One of the most corrosive post-punk guitar bands to emerge in the ’90s, short-lived San Diego quartet Drive Like Jehu only released two albums and a 7-inch single during their initial four years of existence. Formed after the demise of their noisy post-hardcore outfit Pitchfork in 1990, Drive Like Jehu found guitarist/singer Rick Froberg and lead guitarist John Reis working with explosive rhythm section of bassist Mike Kennedy and drummer Mark Trombino. Reis may have found greater fame fronting Rocket From the Crypt, but Drive Like Jehu would become a hugely influential alongside contemporary bands like Fugazi and Quicksand with the intricate guitar onslaught heard on their seminal 1994 album Yank Crime. The group dissolved the following year with Reis and Froberg reuniting to collaborate in the band Hot Snakes in the late ’90s, but the underground clamor for a Drive Like Jehu reunion never went away. Last year, the group played incendiary sets at Coachella, ATP Iceland and the Treasure Island Music Festival.
Saturday, Feb. 27
Pins of Light, The Birth Defects and Dirty Denim at Bender’s Bar and Grill 5 p.m. FREE
A leading light of San Francisco’s experimental punk rock fringe, Pins of Light features a talented quartet of musicians with solid pedigrees (veterans of such noted SF bands as Dead and Gone, Triclops!, Hightower, Peace Creep and Night After Night) and a desire to push the boundaries of heavy music. The band’s 2012 debut for Alternative Tentacles showcased bassist Shane Baker’s growling vocal delivery and a sound that split the difference between two bands anchored by late bass legend Lemmy: the pulsing, riff-driven space rock of Hawkwind and the pummeling, raucous attack of Motörhead. Their latest self-released collection of songs Home boast more sci-fi sound effects and some of the group’s most compelling songwriting yet. They are joined by feral LA-based punks The Birth Defects. Led by SF expatriate Jason Finazzo, the high-octane band issued its ferocious Ty Segall-produced debut First 8 Mistakes last year to solid reviews.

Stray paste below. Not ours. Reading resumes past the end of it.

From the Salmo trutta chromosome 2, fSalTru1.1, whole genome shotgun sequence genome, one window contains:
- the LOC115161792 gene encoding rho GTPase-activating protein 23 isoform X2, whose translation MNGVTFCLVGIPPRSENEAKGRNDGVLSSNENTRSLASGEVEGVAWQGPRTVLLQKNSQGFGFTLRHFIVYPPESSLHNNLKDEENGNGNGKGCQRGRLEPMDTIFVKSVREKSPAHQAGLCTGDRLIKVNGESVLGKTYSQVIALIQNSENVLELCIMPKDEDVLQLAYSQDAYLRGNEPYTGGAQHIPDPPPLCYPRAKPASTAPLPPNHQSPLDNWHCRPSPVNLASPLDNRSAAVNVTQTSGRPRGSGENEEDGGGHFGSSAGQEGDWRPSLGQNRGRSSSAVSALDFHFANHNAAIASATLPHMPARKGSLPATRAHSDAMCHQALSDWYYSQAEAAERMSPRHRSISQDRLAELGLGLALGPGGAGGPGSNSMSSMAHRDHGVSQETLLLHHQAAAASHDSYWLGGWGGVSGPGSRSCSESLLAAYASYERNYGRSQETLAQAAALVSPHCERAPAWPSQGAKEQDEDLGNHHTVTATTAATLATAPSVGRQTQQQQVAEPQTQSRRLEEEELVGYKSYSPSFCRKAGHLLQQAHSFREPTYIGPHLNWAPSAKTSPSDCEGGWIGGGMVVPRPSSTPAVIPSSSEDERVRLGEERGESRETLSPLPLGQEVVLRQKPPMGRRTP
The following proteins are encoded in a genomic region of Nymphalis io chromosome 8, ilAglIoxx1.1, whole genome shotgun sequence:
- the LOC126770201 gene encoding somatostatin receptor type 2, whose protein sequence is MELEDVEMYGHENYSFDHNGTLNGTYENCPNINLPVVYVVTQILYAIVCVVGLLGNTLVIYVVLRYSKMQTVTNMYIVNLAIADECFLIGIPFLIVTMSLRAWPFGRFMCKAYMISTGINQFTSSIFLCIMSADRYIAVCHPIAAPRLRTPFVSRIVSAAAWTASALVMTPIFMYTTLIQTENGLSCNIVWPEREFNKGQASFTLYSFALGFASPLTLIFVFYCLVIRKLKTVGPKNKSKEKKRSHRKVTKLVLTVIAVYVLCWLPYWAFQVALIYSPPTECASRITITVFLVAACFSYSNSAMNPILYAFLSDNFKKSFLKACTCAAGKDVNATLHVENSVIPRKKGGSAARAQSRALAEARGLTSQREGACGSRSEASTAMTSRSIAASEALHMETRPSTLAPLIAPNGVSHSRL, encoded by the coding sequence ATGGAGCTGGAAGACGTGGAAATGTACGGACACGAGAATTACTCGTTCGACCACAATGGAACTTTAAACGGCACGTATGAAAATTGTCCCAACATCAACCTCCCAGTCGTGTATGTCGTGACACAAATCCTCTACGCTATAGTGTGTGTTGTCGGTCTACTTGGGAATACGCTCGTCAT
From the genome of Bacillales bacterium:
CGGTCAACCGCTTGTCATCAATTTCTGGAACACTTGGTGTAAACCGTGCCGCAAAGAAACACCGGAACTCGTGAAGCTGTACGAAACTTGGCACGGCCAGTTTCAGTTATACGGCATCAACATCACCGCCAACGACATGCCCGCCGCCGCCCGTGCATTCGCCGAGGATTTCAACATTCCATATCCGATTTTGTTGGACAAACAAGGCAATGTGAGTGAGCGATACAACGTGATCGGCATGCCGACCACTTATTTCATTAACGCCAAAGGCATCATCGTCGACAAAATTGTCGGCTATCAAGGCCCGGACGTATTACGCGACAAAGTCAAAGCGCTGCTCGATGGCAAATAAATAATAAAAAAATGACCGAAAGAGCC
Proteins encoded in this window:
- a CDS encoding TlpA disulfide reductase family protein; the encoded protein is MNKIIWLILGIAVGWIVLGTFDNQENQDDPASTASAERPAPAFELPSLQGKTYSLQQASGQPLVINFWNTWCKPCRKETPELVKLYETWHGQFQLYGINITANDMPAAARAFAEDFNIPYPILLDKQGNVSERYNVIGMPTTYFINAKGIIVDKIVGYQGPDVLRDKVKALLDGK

Soft White Sixties, Taxes, B. Hamilton and Growler at the Chapel 7 p.m. $14-$16
Bristling with energy and ear-pleasing hooks, local heroes Soft White Sixties have been touring relentlessly since first coming together in 2010. Fronted by kinetic lead singer Octavio Genera, the quintet delivers a crunchy style of soulful rock that touches on classic ’60s and ’70s grooves without sacrificing a contemporary pop edge. A festival favorite who ably commanded the main stage at Outside Lands three years ago, the group is likely to sell out this Noise Pop showcase like it has several in the past.
Escort, Mobley, Collaj and Push the Feelings DJs at the Rickshaw Stop 8:30 p.m. $15-$17
A modern, large-scale disco ensemble, Brooklyn-based group Escort finds its roots in the studio collaborations of Dan Balis and Eugene Cho who made house music together while students at Vasser College during the early 2000s. The duo expanded their horizons towards live music and gradually pieced together the group of players including singer Adeline Michele that has established itself as one of NYC’s surefire party starting outfits.
Sunday, Feb. 28
DIIV, Dirty Ghosts, Creative Adult and Fine Points at the Independent 7:30 p.m. $20-$22MORE NEWS: COVID Outbreak Among San Jose Police Officers Creates Issues For Patrolling
The creative outlet for songwriter Z. Cole Smith, Brooklyn indie-rock outfit DIIV has earned praises from cultural web outposts like Pitchfork and Stereogum. Signed to noted imprint Captured Tracks on the strength of several songs recorded by Smith alone, the musician gathered a group of friends to form the band and craft its debut album Oshin that mixed elements of krautrock, early ’90s alternative sounds and global grooves. Though work on the band’s follow up effort was slowed by false starts and struggles with drugs (Smith was arrested with girlfriend Sky Ferriera and later entered rehab, while drummer Colby Hewitt would depart to focus on fighting his addiction), the recently released Is the Is Are has met with rave reviews. DIIV is joined by San Francisco’s own powerhouse post-punk trio and Noise Pop vets Dirty Ghosts, who released their sophomore album Let It Pretend last year.